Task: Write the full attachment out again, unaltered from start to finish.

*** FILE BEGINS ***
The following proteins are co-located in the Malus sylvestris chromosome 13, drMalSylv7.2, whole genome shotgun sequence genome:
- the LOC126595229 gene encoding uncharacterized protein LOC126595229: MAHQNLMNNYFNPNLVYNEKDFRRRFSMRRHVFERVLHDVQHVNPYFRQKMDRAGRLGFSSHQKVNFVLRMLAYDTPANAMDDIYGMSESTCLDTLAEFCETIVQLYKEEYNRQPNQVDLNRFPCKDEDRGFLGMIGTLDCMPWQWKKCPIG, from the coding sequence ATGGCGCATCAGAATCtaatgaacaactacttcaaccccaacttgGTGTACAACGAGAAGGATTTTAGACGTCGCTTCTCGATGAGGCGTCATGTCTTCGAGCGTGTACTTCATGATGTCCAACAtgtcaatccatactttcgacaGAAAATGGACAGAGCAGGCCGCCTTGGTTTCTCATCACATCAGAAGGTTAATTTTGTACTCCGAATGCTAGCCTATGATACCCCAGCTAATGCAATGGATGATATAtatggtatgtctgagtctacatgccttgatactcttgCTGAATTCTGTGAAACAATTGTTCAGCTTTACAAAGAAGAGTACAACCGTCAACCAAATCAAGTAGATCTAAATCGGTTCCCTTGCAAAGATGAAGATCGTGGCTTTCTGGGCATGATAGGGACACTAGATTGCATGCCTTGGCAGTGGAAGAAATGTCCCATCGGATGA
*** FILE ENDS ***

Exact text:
The following proteins are co-located in the Malus sylvestris chromosome 13, drMalSylv7.2, whole genome shotgun sequence genome:
- the LOC126595229 gene encoding uncharacterized protein LOC126595229: MAHQNLMNNYFNPNLVYNEKDFRRRFSMRRHVFERVLHDVQHVNPYFRQKMDRAGRLGFSSHQKVNFVLRMLAYDTPANAMDDIYGMSESTCLDTLAEFCETIVQLYKEEYNRQPNQVDLNRFPCKDEDRGFLGMIGTLDCMPWQWKKCPIG, from the coding sequence ATGGCGCATCAGAATCtaatgaacaactacttcaaccccaacttgGTGTACAACGAGAAGGATTTTAGACGTCGCTTCTCGATGAGGCGTCATGTCTTCGAGCGTGTACTTCATGATGTCCAACAtgtcaatccatactttcgacaGAAAATGGACAGAGCAGGCCGCCTTGGTTTCTCATCACATCAGAAGGTTAATTTTGTACTCCGAATGCTAGCCTATGATACCCCAGCTAATGCAATGGATGATATAtatggtatgtctgagtctacatgccttgatactcttgCTGAATTCTGTGAAACAATTGTTCAGCTTTACAAAGAAGAGTACAACCGTCAACCAAATCAAGTAGATCTAAATCGGTTCCCTTGCAAAGATGAAGATCGTGGCTTTCTGGGCATGATAGGGACACTAGATTGCATGCCTTGGCAGTGGAAGAAATGTCCCATCGGATGA